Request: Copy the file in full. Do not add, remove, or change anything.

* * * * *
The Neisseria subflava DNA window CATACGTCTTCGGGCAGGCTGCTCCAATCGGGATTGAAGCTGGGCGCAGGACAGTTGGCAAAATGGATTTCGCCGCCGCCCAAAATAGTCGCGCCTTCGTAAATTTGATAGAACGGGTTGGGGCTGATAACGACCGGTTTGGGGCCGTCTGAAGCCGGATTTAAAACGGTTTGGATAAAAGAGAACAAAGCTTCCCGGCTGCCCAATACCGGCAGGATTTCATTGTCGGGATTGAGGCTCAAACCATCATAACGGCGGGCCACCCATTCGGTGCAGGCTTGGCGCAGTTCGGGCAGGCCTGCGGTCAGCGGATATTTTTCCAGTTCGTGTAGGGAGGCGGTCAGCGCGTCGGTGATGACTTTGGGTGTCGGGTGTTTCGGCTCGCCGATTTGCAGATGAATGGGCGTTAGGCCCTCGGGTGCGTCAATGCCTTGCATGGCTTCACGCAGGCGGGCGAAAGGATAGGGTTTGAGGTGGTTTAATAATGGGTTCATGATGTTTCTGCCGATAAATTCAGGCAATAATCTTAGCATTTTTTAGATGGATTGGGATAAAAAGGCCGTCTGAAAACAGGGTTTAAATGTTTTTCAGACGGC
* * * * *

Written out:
The Neisseria subflava DNA window CATACGTCTTCGGGCAGGCTGCTCCAATCGGGATTGAAGCTGGGCGCAGGACAGTTGGCAAAATGGATTTCGCCGCCGCCCAAAATAGTCGCGCCTTCGTAAATTTGATAGAACGGGTTGGGGCTGATAACGACCGGTTTGGGGCCGTCTGAAGCCGGATTTAAAACGGTTTGGATAAAAGAGAACAAAGCTTCCCGGCTGCCCAATACCGGCAGGATTTCATTGTCGGGATTGAGGCTCAAACCATCATAACGGCGGGCCACCCATTCGGTGCAGGCTTGGCGCAGTTCGGGCAGGCCTGCGGTCAGCGGATATTTTTCCAGTTCGTGTAGGGAGGCGGTCAGCGCGTCGGTGATGACTTTGGGTGTCGGGTGTTTCGGCTCGCCGATTTGCAGATGAATGGGCGTTAGGCCCTCGGGTGCGTCAATGCCTTGCATGGCTTCACGCAGGCGGGCGAAAGGATAGGGTTTGAGGTGGTTTAATAATGGGTTCATGATGTTTCTGCCGATAAATTCAGGCAATAATCTTAGCATTTTTTAGATGGATTGGGATAAAAAGGCCGTCTGAAAACAGGGTTTAAATGTTTTTCAGACGGC